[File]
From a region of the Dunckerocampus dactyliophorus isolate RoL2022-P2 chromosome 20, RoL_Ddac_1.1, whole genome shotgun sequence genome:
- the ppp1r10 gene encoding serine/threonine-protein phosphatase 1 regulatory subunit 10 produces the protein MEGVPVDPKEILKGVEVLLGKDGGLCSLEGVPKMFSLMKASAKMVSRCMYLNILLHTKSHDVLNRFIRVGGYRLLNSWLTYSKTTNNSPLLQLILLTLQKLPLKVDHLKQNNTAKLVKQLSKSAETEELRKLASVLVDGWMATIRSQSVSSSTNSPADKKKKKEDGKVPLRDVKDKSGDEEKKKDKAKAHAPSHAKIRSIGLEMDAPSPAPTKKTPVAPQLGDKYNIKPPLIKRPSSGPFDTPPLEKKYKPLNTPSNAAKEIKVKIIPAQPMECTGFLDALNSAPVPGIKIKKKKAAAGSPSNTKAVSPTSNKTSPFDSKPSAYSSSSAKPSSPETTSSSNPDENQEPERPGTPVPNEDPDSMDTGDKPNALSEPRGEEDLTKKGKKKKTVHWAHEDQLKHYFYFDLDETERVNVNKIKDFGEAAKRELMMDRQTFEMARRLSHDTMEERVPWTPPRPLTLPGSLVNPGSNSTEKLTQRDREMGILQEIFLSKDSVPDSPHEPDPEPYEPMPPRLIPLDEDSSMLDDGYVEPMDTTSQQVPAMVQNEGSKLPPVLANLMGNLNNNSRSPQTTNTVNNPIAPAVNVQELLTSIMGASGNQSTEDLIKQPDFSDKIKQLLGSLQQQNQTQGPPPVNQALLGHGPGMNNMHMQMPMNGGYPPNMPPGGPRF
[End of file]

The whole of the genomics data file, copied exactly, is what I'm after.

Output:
From a region of the Dunckerocampus dactyliophorus isolate RoL2022-P2 chromosome 20, RoL_Ddac_1.1, whole genome shotgun sequence genome:
- the ppp1r10 gene encoding serine/threonine-protein phosphatase 1 regulatory subunit 10 produces the protein MEGVPVDPKEILKGVEVLLGKDGGLCSLEGVPKMFSLMKASAKMVSRCMYLNILLHTKSHDVLNRFIRVGGYRLLNSWLTYSKTTNNSPLLQLILLTLQKLPLKVDHLKQNNTAKLVKQLSKSAETEELRKLASVLVDGWMATIRSQSVSSSTNSPADKKKKKEDGKVPLRDVKDKSGDEEKKKDKAKAHAPSHAKIRSIGLEMDAPSPAPTKKTPVAPQLGDKYNIKPPLIKRPSSGPFDTPPLEKKYKPLNTPSNAAKEIKVKIIPAQPMECTGFLDALNSAPVPGIKIKKKKAAAGSPSNTKAVSPTSNKTSPFDSKPSAYSSSSAKPSSPETTSSSNPDENQEPERPGTPVPNEDPDSMDTGDKPNALSEPRGEEDLTKKGKKKKTVHWAHEDQLKHYFYFDLDETERVNVNKIKDFGEAAKRELMMDRQTFEMARRLSHDTMEERVPWTPPRPLTLPGSLVNPGSNSTEKLTQRDREMGILQEIFLSKDSVPDSPHEPDPEPYEPMPPRLIPLDEDSSMLDDGYVEPMDTTSQQVPAMVQNEGSKLPPVLANLMGNLNNNSRSPQTTNTVNNPIAPAVNVQELLTSIMGASGNQSTEDLIKQPDFSDKIKQLLGSLQQQNQTQGPPPVNQALLGHGPGMNNMHMQMPMNGGYPPNMPPGGPRF